CaseMap 4 Overview
CaseMap 4 offered loads of enhancements over CaseMap 3. The many changes included a revamped interface, new spreadsheets that made it easy to organize legal research, more powerful case exploration tools, and dozens of new ease-of-use features, for example, live spell checking.
Despite the many changes between CaseMap 3 and CaseMap 4, CaseMap’s basic mission didn't change one iota. CaseMap 4 remained the place to organize and explore your thinking about the facts, the issues, and the cast of characters in every case.
CaseMap 4 maintained all links to our TimeMap timeline graphing software and our TextMap transcript management utility. It also integrated with Adobe Acrobat, Binder, Concordance, iConect, LiveNote, Sanction, Summation, and many other software products your firm may already employ.
What follows is a summary of some of the features that were introduced in CaseMap 4.
New Look & Feel
New Research Capabilities
The Authorities spreadsheet is used to manage top-level information about precedents, statutes, and other types of case research. The Authority Extracts spreadsheet is used to capture particular sections of interest excerpted from important case law and statutes.
Here are some of the default fields CaseMap sets up for authorities: Type (e.g., case law, ruling, statute), Citation, Jurisdiction, Notes, Evaluation, Linked Issues, Linked File (permits link to external webpage or file containing the authority). You can also create your own fields to customize this new area.
As you organize research in CaseMap, you can sort it, filter it, and put it to work in numerous ways. For example, filter the Authorities spreadsheet down to those relevant to a particular case issue, and print a report of this subset.
Live Spell-Checking, Legal and Medical Dictionaries,
To increase the effectiveness of CaseMap 4’s spell-checking feature, we procured a legal-term dictionary and a medical-term dictionary. When you install CM4, these dictionaries are automatically placed on your computer along with the standard American English dictionary.
CaseMap 4 also added AutoCorrect, another feature found in word-processors, but rare in database programs. As you type, CM4’s AutoCorrect feature can fix common typing errors. For example, if you type "teh," CaseMap automatically corrects this transposition error, replacing it with "the."
In CaseMap 3 (as in all other database applications of which we’re aware), you type in cells that have a fixed height and width. As a result, it’s common to have some of the words you’re typing scroll out of view when the text exceeds the visible space in a cell. However, in CaseMap 4 and 5, when you enter or edit a description cell, our AutoSizing cells automatically increase in size so all text remains in view where it can be easily read and edited.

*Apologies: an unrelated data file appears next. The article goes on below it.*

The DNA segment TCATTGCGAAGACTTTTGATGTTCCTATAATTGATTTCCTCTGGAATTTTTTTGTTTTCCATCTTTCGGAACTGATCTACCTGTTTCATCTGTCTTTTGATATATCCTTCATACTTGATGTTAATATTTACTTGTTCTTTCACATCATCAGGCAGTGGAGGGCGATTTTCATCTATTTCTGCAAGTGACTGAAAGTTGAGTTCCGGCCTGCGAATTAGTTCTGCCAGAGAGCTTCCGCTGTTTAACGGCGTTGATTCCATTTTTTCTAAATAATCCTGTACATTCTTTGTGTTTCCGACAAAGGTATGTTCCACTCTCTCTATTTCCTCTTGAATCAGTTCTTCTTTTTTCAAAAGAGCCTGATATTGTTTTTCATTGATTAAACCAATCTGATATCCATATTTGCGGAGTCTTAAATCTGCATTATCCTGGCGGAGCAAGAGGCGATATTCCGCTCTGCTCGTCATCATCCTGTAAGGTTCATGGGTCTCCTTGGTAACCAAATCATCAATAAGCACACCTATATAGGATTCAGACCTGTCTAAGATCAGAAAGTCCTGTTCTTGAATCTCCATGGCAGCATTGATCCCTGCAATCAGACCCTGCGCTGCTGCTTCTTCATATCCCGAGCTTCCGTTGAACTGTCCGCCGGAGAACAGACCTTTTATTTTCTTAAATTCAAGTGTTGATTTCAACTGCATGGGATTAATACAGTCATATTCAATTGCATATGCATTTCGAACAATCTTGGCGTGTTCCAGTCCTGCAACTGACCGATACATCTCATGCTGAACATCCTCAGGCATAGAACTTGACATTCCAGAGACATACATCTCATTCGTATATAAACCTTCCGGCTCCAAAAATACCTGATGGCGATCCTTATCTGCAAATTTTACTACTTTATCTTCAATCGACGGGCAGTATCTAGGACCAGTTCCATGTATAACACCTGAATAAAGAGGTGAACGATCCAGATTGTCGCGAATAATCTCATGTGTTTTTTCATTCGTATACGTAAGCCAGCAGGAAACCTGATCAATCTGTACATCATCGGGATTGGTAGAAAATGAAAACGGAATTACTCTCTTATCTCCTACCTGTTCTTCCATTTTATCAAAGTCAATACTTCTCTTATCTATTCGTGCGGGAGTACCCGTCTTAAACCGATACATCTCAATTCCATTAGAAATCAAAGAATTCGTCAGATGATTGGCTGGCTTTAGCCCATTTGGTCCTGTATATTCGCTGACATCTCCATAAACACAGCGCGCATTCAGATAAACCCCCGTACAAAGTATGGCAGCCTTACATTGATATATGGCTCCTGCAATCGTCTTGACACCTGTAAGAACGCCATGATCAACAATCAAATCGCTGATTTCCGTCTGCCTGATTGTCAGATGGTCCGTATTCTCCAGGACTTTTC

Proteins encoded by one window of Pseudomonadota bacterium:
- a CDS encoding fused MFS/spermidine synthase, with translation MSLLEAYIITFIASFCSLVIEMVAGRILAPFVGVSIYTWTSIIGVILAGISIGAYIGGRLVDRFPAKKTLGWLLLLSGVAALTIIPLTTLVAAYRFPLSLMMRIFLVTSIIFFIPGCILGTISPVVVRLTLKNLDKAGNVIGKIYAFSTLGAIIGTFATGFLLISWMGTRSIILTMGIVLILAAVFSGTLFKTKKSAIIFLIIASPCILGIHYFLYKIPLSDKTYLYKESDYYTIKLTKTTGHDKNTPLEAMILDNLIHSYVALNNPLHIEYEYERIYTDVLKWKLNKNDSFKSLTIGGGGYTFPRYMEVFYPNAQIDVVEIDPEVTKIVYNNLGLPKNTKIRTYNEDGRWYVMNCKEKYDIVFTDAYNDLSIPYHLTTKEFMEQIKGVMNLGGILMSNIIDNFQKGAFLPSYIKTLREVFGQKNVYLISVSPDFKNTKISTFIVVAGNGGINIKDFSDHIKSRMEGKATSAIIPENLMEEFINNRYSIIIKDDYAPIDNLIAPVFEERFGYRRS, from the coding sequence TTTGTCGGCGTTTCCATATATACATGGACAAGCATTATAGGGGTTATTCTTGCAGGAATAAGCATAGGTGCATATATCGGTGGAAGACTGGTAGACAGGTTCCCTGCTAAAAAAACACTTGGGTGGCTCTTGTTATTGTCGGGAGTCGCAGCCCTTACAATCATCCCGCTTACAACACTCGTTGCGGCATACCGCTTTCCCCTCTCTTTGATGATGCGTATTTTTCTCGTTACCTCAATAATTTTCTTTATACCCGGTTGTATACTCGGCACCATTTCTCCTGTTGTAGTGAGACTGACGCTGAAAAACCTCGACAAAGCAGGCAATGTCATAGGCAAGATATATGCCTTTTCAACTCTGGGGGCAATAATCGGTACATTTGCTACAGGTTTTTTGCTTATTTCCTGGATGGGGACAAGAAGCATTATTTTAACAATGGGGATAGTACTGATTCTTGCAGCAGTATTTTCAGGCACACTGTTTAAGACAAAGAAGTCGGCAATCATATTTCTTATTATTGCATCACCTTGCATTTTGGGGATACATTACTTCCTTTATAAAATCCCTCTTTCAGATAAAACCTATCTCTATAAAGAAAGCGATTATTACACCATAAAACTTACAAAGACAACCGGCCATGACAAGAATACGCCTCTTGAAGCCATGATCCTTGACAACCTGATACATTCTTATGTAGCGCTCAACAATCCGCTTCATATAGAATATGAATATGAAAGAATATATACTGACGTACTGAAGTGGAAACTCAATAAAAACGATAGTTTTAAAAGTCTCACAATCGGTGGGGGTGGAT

This new behavior works not only in the many description type fields CaseMap automatically sets up when you create a new case, but also in any custom description fields you add to the database.
Issue Outline Enhancements
In CaseMap 3, all issues were initially inserted at the bottom of the spreadsheet. You then clicked a series of arrow buttons to move the issue to the proper location in the outline structure. CaseMap 4 reduced this multi-step process to a single step. In CaseMap 4 and CaseMap 5, issues can be inserted directly into desired locations in the hierarchy.
Search Feature Enhancements
Another enhancement to CaseMap search features introduced as part of CaseMap 4 relates to filtering and tagging based on issue links. In CaseMap 4, when you filter your fact, object, question, or research spreadsheet by the issues to which items are linked, CaseMap checks to see if the issue has child issues. If it does, you’re asked whether you would like to include the subissues as part of the filter.
"By Issue" Reports
You choose whether this report is sent to Word, WordPerfect, or to HTML. In the report, Issues are listed as they appear in the CaseMap file's Issue spreadsheet. Below the name of each Issue is a table displaying information about the Facts, Documents, Case Law, etc., linked to it.
When you change the fields in view in your CaseMap spreadsheet, you're changing the fields that appear in the tables displayed under each Issue in the "By Issue" Report. Similarly, when you run filters that limit the records displaying in a CaseMap spreadsheet, you limit the records that are organized in your "By Issue" Report. For example, filter the Fact spreadsheet so only Undisputed Facts display, and only Undisputed Facts are displayed below each Issue in the "Fact By Issue" Report.
Here's a link to a sample Fact By Issue report HTML format: Fact
By Issue Report in HTML
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